The clutch is what securely locks the engine and transmission to each other. Most newer vehicles have a transmission control module which electronically activates and deactivates the clutch. The module operates something called a clutch actuator to control the clutch in this way.
First, you have the electric motor which causes the clutch master cylinder to move. On the clutch actuator, you have the clutch stroke sensor attached to it. This is what detects the position of the clutch master cylinder. This information is sent back to the powertrain control module, where the electrical current from the clutch motor is monitored.
The powertrain control module is always checking on the output voltage coming from the clutch actuator. This occurs whenever the actuator disengages or engages the clutch. For the clutch to be released, the powertrain control module must transmit a signal to the actuator. Then the module can change gears accordingly.
The transmission control module stays in communication with the powertrain control module. If the clutch fails to function properly because the clutch actuator has a problem with its control circuit, then it’ll cause the Check Engine warning light to turn on. Once you run a diagnostic scan to discover the problem, you’ll likely receive trouble code P0900 on the display screen of the scanner. This indicates you have an open circuit in your clutch actuator.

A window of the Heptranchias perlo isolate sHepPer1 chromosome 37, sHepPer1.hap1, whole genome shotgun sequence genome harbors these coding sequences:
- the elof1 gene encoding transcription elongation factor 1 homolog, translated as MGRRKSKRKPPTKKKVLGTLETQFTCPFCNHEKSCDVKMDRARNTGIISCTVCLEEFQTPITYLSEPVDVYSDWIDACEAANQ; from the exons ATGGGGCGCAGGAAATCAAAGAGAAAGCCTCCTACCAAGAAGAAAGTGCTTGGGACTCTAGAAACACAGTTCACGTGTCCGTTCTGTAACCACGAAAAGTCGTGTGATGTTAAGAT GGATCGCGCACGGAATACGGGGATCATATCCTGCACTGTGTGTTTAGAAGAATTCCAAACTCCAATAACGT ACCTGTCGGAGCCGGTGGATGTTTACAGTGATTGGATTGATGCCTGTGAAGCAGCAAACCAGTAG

Now, what does this mean? It means you may have one or more problems with some of the corresponding components here. You may have damaged wires, corrosion on the electrical connector, bad motion sensors, bad travel sensors, or electrical malfunctions within the actuator. Only a certified mechanic can discover the true cause of the problem. They’ll inspect your clutch actuator assembly, clutch actuator circuit, and powertrain control module voltage and overall condition.
You’ll know when a problem exists because the symptoms of trouble code P0900 will be intolerable. Some of the symptoms include engine stalling, engine failing to crank, transmission cannot change gears, or transmission activates “limp mode.” How long do you think you can drive with these symptoms present? Not very long, that’s for sure.